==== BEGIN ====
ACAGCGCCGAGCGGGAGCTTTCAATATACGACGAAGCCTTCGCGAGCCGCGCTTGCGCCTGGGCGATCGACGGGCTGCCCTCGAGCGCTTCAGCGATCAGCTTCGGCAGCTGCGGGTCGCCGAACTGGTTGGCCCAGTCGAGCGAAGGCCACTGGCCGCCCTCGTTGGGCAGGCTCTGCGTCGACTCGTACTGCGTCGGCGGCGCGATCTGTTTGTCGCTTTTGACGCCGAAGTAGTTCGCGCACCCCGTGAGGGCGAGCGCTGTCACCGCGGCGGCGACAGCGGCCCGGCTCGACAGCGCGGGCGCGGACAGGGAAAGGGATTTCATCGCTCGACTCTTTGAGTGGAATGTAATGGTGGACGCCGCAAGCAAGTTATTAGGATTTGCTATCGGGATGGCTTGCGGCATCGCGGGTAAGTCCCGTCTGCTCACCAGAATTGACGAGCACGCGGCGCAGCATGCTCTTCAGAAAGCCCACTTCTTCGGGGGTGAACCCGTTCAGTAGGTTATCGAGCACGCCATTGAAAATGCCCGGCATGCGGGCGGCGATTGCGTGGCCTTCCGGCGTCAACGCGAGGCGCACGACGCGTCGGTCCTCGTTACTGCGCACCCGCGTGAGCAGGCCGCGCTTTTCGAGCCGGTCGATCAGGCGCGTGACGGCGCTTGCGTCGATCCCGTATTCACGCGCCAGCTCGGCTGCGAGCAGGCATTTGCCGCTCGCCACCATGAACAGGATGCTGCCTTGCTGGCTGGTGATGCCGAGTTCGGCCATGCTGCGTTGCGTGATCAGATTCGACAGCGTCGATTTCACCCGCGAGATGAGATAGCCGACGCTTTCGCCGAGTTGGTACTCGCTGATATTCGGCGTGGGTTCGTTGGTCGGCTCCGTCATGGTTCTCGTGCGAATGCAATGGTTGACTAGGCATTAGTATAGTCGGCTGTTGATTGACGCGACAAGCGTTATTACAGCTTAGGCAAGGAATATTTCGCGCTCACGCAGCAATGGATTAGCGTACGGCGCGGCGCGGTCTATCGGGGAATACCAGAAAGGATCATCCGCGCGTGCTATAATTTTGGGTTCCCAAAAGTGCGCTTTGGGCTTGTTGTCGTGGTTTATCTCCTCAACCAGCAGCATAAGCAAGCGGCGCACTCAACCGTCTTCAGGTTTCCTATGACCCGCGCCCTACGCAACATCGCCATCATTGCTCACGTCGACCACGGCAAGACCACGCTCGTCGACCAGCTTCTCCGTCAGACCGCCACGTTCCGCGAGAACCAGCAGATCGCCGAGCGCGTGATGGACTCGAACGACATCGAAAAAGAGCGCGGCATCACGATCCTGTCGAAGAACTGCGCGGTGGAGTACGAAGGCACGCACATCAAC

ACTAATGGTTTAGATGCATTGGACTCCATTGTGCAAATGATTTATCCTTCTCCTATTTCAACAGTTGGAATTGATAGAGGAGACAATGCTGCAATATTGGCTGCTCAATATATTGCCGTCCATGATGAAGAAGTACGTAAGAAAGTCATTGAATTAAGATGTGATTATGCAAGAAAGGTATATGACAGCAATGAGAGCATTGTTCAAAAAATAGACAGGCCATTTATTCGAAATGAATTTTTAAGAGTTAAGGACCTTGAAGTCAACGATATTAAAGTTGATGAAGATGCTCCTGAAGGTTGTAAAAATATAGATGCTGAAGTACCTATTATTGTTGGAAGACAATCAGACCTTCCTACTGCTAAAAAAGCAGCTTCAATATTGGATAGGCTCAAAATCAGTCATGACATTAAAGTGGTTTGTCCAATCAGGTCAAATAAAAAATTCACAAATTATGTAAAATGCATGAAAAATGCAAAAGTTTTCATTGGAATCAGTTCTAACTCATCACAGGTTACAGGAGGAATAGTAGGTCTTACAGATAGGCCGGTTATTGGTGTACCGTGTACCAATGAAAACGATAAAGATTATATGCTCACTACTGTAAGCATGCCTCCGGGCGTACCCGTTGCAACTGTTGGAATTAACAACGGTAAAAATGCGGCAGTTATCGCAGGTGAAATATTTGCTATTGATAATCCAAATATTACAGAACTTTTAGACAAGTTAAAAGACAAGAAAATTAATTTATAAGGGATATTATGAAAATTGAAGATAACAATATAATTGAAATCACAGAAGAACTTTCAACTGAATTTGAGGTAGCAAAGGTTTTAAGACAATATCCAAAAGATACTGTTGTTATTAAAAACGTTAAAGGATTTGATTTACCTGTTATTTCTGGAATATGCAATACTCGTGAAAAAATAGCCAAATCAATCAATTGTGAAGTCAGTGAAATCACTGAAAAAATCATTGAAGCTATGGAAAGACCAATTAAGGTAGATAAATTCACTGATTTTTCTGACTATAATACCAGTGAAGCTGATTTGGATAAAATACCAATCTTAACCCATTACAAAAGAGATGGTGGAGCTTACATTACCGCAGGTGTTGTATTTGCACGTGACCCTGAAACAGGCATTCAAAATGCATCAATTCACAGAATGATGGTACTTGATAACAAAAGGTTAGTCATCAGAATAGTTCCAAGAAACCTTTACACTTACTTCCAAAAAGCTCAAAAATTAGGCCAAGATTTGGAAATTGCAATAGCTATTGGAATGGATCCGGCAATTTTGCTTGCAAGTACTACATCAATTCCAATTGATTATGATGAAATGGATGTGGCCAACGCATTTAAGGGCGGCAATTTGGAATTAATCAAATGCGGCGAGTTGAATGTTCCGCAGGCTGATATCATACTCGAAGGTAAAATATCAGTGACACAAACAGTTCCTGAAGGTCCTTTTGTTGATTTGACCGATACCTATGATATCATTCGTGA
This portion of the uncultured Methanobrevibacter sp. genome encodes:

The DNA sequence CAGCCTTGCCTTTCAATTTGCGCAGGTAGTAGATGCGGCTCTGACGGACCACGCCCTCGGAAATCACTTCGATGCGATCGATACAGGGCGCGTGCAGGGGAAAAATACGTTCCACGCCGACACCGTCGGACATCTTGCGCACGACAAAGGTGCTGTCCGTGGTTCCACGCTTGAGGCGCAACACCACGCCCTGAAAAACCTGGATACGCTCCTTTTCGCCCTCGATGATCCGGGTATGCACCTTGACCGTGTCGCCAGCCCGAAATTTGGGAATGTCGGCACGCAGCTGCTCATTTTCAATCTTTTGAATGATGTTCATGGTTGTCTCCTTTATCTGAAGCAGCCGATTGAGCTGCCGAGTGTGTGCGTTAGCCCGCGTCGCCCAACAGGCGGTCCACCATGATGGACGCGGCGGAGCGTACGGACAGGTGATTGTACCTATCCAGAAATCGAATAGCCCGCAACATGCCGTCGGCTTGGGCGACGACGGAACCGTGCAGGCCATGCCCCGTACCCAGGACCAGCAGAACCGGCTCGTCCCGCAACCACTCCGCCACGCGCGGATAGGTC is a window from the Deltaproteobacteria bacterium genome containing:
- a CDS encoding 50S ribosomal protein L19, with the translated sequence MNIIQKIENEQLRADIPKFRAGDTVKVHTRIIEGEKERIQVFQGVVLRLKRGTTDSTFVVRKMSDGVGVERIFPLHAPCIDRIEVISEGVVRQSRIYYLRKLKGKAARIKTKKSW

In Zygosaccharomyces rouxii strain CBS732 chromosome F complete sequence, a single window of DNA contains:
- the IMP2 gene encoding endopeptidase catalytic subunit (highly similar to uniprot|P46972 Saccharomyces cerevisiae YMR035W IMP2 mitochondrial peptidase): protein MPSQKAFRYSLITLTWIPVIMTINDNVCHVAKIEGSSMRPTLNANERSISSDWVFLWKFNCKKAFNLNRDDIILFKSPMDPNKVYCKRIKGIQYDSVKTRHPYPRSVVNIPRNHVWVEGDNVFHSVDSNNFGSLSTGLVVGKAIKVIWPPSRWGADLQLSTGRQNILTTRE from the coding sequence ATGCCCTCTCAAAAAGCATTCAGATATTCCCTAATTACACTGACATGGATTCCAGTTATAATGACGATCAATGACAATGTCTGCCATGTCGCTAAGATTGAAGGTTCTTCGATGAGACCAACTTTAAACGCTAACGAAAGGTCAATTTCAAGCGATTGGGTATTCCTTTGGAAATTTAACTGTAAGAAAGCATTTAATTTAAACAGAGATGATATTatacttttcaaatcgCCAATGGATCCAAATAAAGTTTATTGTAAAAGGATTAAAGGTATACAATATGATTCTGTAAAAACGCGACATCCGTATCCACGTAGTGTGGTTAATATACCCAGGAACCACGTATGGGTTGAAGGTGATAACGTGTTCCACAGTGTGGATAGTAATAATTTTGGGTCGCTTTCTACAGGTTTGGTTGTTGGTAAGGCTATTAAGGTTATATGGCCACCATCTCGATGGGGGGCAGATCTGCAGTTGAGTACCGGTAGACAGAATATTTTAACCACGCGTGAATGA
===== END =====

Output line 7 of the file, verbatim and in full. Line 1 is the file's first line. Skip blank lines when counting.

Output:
- the IMP2 gene encoding endopeptidase catalytic subunit (highly similar to uniprot|P46972 Saccharomyces cerevisiae YMR035W IMP2 mitochondrial peptidase): protein MPSQKAFRYSLITLTWIPVIMTINDNVCHVAKIEGSSMRPTLNANERSISSDWVFLWKFNCKKAFNLNRDDIILFKSPMDPNKVYCKRIKGIQYDSVKTRHPYPRSVVNIPRNHVWVEGDNVFHSVDSNNFGSLSTGLVVGKAIKVIWPPSRWGADLQLSTGRQNILTTRE from the coding sequence ATGCCCTCTCAAAAAGCATTCAGATATTCCCTAATTACACTGACATGGATTCCAGTTATAATGACGATCAATGACAATGTCTGCCATGTCGCTAAGATTGAAGGTTCTTCGATGAGACCAACTTTAAACGCTAACGAAAGGTCAATTTCAAGCGATTGGGTATTCCTTTGGAAATTTAACTGTAAGAAAGCATTTAATTTAAACAGAGATGATATTatacttttcaaatcgCCAATGGATCCAAATAAAGTTTATTGTAAAAGGATTAAAGGTATACAATATGATTCTGTAAAAACGCGACATCCGTATCCACGTAGTGTGGTTAATATACCCAGGAACCACGTATGGGTTGAAGGTGATAACGTGTTCCACAGTGTGGATAGTAATAATTTTGGGTCGCTTTCTACAGGTTTGGTTGTTGGTAAGGCTATTAAGGTTATATGGCCACCATCTCGATGGGGGGCAGATCTGCAGTTGAGTACCGGTAGACAGAATATTTTAACCACGCGTGAATGA